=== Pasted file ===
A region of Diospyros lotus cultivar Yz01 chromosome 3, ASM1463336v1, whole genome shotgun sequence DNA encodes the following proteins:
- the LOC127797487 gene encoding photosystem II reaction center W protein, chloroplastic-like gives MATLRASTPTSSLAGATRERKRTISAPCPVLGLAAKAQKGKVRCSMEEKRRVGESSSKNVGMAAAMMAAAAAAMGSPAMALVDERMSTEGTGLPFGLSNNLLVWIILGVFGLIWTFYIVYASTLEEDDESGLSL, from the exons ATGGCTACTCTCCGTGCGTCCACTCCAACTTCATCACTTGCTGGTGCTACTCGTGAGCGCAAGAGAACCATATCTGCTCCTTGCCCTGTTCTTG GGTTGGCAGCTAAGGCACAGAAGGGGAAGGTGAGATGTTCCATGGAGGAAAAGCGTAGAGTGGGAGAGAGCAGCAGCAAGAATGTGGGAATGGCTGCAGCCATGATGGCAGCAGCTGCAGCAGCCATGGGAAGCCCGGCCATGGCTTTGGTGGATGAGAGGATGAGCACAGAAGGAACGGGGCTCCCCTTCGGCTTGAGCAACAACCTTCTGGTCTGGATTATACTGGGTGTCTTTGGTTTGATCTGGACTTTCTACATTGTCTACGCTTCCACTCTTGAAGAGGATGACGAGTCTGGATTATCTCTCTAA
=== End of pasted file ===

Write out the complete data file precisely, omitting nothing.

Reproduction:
A region of Diospyros lotus cultivar Yz01 chromosome 3, ASM1463336v1, whole genome shotgun sequence DNA encodes the following proteins:
- the LOC127797487 gene encoding photosystem II reaction center W protein, chloroplastic-like gives MATLRASTPTSSLAGATRERKRTISAPCPVLGLAAKAQKGKVRCSMEEKRRVGESSSKNVGMAAAMMAAAAAAMGSPAMALVDERMSTEGTGLPFGLSNNLLVWIILGVFGLIWTFYIVYASTLEEDDESGLSL, from the exons ATGGCTACTCTCCGTGCGTCCACTCCAACTTCATCACTTGCTGGTGCTACTCGTGAGCGCAAGAGAACCATATCTGCTCCTTGCCCTGTTCTTG GGTTGGCAGCTAAGGCACAGAAGGGGAAGGTGAGATGTTCCATGGAGGAAAAGCGTAGAGTGGGAGAGAGCAGCAGCAAGAATGTGGGAATGGCTGCAGCCATGATGGCAGCAGCTGCAGCAGCCATGGGAAGCCCGGCCATGGCTTTGGTGGATGAGAGGATGAGCACAGAAGGAACGGGGCTCCCCTTCGGCTTGAGCAACAACCTTCTGGTCTGGATTATACTGGGTGTCTTTGGTTTGATCTGGACTTTCTACATTGTCTACGCTTCCACTCTTGAAGAGGATGACGAGTCTGGATTATCTCTCTAA